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Reckitt Seeks UK General Sale Status For Nuromol Paracetamol + Ibuprofen Combo

Executive Summary

Reckitt's application for a P-to-GSL switch of its Nuromol paracetamol and ibuprofen combination painkiller in the UK is out for consultation until 3 June. 

Reckitt Benckiser Healthcare Ltd is looking to make its Nuromol painkiller brand available in UK grocery stores and supermarkets.

Currently out for consultation until 3 June, the pharmacy (P) to general sales list (GSL) switch of Nuromol (200mg ibuprofen and 500mg paracetamol) for oral use is proposed on the following conditions:

  • Indicated for the temporary relief of mild to moderate pain, which has not been relieved by ibuprofen or paracetamol individually, such as migraine, headache, backache, period pain, dental pain, rheumatic and muscular pain, cold and flu symptoms, sore throat and fever in adults 18 years and over

  • Maximum single dose of two tablets and a maximum daily dose of six tablets

  • Maximum pack size of 16 tablets

The UK Medicines and Healthcare products Regulatory Agency said it welcomes views from the public and stakeholders on whether this product should become a GSL medicine.

“The MHRA is committed to making medicines easier to access, where it is safe to do so,” the regulator commented. “Therefore, it is vital that we hear what people have to say on this consultation.”

Good Safety Profile

Widening access to Nuromol in the UK has been recommended by the country’s Commission on Human Medicines (CHM) – which advises the government on the safety, quality and effectiveness of medicines and vaccines – on the basis that it is safe for this product to potentially be made available as a GSK medicine, the MHRA pointed out.

“Six years of use of Nuromol as a P medicine in the UK did not identify any unknown and significant safety risks and data from New Zealand, where Nuromol has been classified as medicine that can be sold without prescription in non-pharmacy outlets, revealed that the incidence of Adverse Drug Reactions (ADRs) is low,” the MHRA explained.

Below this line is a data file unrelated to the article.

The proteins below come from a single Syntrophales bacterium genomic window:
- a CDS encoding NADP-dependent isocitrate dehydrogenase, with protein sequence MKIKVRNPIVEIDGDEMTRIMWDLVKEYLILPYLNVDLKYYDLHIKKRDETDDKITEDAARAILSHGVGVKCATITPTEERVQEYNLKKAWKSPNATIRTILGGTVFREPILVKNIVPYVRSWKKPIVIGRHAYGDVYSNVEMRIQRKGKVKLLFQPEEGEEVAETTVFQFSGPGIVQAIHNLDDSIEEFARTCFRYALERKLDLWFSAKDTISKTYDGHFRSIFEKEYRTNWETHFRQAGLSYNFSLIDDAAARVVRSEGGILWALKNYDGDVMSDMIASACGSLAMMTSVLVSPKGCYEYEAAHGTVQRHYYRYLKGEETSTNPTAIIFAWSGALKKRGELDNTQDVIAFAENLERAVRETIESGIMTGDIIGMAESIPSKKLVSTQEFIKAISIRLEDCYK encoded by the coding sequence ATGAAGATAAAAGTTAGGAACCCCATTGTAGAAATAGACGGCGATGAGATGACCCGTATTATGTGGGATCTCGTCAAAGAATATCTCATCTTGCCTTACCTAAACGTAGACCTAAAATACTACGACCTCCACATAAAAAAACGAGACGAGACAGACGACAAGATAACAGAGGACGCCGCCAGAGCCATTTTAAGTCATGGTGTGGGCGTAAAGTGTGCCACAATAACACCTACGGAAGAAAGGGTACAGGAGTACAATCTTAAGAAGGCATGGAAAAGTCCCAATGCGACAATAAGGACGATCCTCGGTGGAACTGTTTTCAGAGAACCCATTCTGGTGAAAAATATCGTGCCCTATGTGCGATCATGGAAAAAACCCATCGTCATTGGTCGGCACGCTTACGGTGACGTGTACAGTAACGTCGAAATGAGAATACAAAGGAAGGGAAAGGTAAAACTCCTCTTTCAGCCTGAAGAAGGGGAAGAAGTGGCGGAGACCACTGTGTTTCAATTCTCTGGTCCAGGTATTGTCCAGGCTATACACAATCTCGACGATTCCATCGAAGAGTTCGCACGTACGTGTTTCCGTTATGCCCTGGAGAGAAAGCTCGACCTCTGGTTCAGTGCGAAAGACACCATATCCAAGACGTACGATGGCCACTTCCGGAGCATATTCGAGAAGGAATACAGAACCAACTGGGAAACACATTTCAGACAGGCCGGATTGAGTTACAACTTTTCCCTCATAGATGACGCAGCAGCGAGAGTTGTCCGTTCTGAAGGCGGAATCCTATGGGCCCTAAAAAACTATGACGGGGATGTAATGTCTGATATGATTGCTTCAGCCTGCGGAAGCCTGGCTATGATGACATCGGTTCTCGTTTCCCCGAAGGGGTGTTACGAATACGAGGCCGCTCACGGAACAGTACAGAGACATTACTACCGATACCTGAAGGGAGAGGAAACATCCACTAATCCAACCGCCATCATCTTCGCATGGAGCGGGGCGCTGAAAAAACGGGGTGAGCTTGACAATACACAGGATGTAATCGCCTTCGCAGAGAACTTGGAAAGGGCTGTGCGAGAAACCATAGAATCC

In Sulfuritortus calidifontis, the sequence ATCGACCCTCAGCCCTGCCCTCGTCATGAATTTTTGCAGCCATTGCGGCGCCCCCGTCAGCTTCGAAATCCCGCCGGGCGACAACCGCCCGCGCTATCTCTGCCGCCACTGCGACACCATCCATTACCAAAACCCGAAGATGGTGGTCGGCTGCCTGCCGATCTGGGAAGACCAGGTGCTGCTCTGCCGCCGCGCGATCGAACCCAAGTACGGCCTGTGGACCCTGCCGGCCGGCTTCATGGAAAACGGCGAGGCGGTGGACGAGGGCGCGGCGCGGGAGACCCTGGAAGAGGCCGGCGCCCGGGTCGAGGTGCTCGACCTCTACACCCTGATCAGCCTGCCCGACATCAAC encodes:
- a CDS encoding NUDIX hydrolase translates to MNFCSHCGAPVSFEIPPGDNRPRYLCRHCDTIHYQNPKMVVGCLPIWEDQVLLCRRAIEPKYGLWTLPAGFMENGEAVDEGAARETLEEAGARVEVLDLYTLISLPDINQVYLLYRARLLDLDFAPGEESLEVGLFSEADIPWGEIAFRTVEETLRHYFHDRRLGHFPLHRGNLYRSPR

“Even at the conservative estimate of toxicity (100mg/kg) a 60kg adult would need to take 30 tablets at once to overdose,” the regulator added.

With respect to the ability of people to choose and use Nuromol without the supervision of the pharmacist, the key issue that Reckitt had to address, according to the MHRA, is how people will be able to choose the product as second line (over paracetamol or ibuprofen alone) treatment for mild to moderate pain.

“The applicant proposed to address this by adding a prominent statement on the front of the pack indicating that the product should only be used after trying ibuprofen and paracetamol first,” the MHRA reported.

“This proposal was accepted by CHM on the condition that there were additional measures in the Risk Management Plan to manage the risk of people not using the product as second line treatment, including an appropriate study carried out before approval of the reclassification application to demonstrate that the product would be used as second-line treatment for pain relief,” the regulator continued.

“Consequently, the applicant undertook a pilot and pivotal study to demonstrate that the product will be used as second-line treatment for pain relief and undertook two user testing studies of the label to demonstrate that participants could differentiate and self-select Nuromol from other products according to the criteria which would need to be taken into account when buying the product in the absence of a pharmacist,” the MHRA added.

“The pilot and pivotal study protocol were pre-approved by the Pharmacovigilance Expert Advisory Group,” it said.


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